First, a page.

What You Need to Know About the New Tax Law
Here’s an overview of the new tax exclusion rules for the sale of a principal residence.
October 1, 1997
Buyers and sellers are asking questions about the tax implications of buying or selling a house as a result of the new federal tax law that was signed on Aug. 5.
Below are some questions and answers on the new law prepared by the NATIONAL ASSOCIATION OF REALTORS® Government Affairs. Real estate professionals can use these answers to help educate clients and customers about tax changes.
The information focuses on the new tax exclusion on the sale of a principal residence--$500,000 for married couples filing jointly and $250,000 for singles. This new exclusion replaces and expands the old $125,000 one-time exclusion allowed for taxpayers age 55 or older. Taxpayers selling their house can claim the new exclusion as often as once every two years. They no longer have to buy another house of equal or greater value to claim the exclusion.
Taxpayers must satisfy three tests to qualify for the new exclusion.
I bought my house in 1990 and I plan to sell it soon. How do I determine my basis for measuring gain when I sell?
The starting point is your purchase price for the residence you bought in 1990. From that you must subtract any gain that you realized and deferred from earlier transactions. If you did do a rollover, you should review the Form 2119, “Sale of Your Home,” that you filed with your tax return for the year you sold your earlier residence. That form will show the adjusted basis of your current residence after rollover of the earlier gain.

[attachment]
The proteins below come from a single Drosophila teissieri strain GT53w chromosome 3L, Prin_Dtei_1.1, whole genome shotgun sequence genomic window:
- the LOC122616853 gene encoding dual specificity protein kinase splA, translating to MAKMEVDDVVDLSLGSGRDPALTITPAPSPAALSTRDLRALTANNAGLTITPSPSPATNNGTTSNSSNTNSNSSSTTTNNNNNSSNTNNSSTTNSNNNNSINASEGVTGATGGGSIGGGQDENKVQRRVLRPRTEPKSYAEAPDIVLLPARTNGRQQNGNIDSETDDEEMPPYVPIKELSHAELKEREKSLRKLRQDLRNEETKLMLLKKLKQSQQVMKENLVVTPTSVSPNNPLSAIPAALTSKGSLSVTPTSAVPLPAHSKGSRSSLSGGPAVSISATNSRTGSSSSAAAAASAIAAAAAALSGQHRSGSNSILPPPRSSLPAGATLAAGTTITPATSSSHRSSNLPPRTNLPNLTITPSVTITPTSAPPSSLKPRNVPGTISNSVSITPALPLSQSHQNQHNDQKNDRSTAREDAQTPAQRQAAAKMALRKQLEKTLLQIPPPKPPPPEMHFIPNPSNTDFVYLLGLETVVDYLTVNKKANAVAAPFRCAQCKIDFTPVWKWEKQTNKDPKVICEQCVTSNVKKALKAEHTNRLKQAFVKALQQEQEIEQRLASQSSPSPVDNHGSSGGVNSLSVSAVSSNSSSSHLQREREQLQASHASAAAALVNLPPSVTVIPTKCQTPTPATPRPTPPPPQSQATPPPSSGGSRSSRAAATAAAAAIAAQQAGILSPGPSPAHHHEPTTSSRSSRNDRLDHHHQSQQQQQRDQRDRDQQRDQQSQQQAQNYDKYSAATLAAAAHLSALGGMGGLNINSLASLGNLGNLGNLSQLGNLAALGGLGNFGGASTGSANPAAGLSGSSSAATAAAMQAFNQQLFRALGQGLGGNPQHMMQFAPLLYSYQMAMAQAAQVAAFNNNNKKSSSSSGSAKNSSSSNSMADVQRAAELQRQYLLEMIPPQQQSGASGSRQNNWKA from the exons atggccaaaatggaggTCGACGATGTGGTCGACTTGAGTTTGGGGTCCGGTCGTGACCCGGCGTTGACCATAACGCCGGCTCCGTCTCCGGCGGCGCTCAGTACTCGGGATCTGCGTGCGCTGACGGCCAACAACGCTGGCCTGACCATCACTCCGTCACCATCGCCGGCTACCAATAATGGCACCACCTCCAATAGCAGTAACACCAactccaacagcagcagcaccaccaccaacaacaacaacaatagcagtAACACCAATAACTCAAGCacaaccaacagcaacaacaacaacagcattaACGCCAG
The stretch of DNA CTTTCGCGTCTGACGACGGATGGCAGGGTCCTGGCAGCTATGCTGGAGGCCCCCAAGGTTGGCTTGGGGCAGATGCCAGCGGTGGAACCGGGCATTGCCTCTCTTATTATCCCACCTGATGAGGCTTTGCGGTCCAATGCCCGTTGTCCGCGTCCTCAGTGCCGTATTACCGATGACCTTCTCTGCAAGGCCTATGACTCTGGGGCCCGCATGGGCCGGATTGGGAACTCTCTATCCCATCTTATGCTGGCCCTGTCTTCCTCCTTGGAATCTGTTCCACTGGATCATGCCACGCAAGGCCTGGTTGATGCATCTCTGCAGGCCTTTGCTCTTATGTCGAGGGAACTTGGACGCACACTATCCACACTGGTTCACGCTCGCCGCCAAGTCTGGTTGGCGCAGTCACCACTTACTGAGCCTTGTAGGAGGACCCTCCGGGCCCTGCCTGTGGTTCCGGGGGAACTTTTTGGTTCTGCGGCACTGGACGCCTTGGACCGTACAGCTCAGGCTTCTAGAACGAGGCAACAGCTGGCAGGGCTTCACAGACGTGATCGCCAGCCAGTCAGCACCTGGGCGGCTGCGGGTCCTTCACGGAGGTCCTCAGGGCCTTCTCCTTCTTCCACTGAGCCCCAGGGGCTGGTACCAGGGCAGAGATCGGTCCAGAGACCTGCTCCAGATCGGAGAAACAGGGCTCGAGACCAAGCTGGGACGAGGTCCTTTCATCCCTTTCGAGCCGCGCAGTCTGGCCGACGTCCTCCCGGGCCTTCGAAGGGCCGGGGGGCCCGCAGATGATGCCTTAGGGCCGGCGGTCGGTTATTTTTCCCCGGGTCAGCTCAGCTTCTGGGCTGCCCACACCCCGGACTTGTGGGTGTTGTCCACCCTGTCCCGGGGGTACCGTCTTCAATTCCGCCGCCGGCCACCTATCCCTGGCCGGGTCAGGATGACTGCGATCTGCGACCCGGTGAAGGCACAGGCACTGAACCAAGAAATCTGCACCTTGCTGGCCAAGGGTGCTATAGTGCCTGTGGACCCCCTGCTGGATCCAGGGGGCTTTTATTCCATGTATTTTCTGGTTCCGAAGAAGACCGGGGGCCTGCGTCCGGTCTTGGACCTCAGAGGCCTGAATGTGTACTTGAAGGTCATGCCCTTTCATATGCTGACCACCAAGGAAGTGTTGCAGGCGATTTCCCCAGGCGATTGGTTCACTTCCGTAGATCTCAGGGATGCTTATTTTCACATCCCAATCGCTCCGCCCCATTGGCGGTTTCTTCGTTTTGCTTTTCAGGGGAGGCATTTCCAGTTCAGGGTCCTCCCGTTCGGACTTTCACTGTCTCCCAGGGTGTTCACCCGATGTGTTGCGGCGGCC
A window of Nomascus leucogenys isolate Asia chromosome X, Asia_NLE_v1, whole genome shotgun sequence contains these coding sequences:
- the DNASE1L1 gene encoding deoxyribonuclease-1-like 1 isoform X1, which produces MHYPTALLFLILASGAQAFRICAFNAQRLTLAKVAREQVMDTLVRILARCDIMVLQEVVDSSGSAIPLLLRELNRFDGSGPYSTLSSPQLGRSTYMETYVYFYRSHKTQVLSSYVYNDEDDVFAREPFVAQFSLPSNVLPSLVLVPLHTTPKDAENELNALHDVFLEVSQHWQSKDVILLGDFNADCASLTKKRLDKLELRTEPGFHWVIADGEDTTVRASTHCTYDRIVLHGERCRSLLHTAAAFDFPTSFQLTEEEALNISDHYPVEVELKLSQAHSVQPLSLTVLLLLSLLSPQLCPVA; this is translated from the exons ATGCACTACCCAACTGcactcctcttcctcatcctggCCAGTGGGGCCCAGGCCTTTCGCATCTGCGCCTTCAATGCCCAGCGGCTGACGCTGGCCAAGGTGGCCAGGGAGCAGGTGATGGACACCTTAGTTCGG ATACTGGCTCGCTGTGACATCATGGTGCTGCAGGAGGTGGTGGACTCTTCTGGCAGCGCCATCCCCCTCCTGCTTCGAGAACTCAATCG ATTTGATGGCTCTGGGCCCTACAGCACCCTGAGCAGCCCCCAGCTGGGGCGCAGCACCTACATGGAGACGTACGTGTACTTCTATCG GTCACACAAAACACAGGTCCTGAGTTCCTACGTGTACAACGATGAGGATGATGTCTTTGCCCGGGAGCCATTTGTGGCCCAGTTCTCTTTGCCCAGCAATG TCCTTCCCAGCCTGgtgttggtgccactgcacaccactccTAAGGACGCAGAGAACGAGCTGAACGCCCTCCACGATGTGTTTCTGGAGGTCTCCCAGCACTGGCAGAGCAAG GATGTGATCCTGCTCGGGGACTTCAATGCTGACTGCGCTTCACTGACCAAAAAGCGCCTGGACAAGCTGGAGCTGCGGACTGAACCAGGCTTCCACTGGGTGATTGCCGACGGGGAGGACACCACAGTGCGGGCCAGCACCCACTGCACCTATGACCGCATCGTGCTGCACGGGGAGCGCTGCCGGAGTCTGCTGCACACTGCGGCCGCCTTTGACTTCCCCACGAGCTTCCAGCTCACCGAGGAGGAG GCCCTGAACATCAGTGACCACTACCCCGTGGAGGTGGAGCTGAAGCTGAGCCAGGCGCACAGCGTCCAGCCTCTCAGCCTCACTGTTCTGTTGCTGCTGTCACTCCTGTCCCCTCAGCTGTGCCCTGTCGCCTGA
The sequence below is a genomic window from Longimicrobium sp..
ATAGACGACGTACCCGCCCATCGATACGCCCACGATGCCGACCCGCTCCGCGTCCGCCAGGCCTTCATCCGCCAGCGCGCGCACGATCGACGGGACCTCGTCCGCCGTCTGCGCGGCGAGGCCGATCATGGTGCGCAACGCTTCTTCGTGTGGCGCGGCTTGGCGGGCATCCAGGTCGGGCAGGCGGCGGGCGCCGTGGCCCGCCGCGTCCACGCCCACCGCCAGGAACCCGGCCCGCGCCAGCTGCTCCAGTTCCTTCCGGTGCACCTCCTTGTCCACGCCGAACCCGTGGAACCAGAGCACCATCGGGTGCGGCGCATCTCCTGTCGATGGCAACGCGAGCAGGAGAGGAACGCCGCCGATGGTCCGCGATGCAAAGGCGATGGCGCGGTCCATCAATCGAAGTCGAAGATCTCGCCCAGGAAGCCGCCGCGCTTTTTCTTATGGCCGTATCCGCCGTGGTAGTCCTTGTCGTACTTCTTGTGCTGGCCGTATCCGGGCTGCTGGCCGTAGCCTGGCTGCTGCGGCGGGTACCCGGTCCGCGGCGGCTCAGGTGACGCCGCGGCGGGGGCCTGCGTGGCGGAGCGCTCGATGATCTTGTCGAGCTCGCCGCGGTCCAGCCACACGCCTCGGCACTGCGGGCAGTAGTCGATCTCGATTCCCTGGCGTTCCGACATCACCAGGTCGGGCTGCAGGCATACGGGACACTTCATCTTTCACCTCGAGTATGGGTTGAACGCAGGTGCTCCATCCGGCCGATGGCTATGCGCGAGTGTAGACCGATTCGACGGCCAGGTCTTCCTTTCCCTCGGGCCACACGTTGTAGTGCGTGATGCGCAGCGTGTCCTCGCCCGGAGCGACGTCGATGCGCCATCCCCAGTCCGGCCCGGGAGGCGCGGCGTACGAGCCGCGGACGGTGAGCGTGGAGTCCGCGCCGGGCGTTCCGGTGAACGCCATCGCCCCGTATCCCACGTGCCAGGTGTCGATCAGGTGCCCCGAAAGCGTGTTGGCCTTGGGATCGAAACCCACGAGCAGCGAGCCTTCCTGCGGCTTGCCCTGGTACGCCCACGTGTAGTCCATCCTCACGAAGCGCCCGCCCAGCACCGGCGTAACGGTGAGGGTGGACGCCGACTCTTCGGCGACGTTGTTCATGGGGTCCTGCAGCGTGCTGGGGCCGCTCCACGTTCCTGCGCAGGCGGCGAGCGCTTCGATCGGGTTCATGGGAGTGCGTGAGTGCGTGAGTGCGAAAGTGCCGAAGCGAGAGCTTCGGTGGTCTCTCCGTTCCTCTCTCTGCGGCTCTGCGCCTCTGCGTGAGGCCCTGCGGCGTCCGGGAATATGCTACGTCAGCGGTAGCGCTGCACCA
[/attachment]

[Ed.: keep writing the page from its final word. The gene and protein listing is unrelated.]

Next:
Whether you start with the actual purchase price or an adjusted basis as determined in a prior rollover transaction, your basis is increased by adding the cost of major improvements or special tax assessments and subtracting any depreciation (e.g., which you might have taken as a prior home office deduction). The instructions for Form 2119 include a detailed work sheet to help you determine your correct basis.
I sold my house on Sept. 1, 1997, and qualified for the $500,000 exclusion. On Sept. 2, 1997, I bought a new house for $150,000. I plan to sell it as soon as I again qualify for the exclusion. How do I determine my basis for measuring gain when I sell?
Your basis will simply be the purchase price of the $150,000 home plus improvements. The fact that you claim the $500,000 exclusion does not affect the basis of any residence you later purchase.
My spouse and I purchased a residence more than five years ago, lived in it for a while, then converted it to a rental property. If we sell this property today, we’ll have used it as our principal residence for fewer than two of the past five years. Can we still claim a portion of the exclusion?
No. If you fail any of the tests, you do not qualify for any portion of the exclusion, except under special circumstances involving employment or health.
How Do I Qualify for the $250,000/$500,000 Exclusion?
You must satisfy three tests:
- Ownership test--You must have owned the residence for at least two years of the five years preceding the date of sale.
- Use test--You must have used the property as your principal residence for two of the five years preceding the sale. Special note: If the residence you’re selling was acquired in a rollover transaction, you may be allowed to include the period of time you owned and used your former principal residence(s) for purposes of the ownership and use tests. You should consult your tax adviser to determine whether you qualify.
- Waiting-period test--You must not have used this exclusion for any sale during the preceding two-year period.
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Updated: February 21, 2020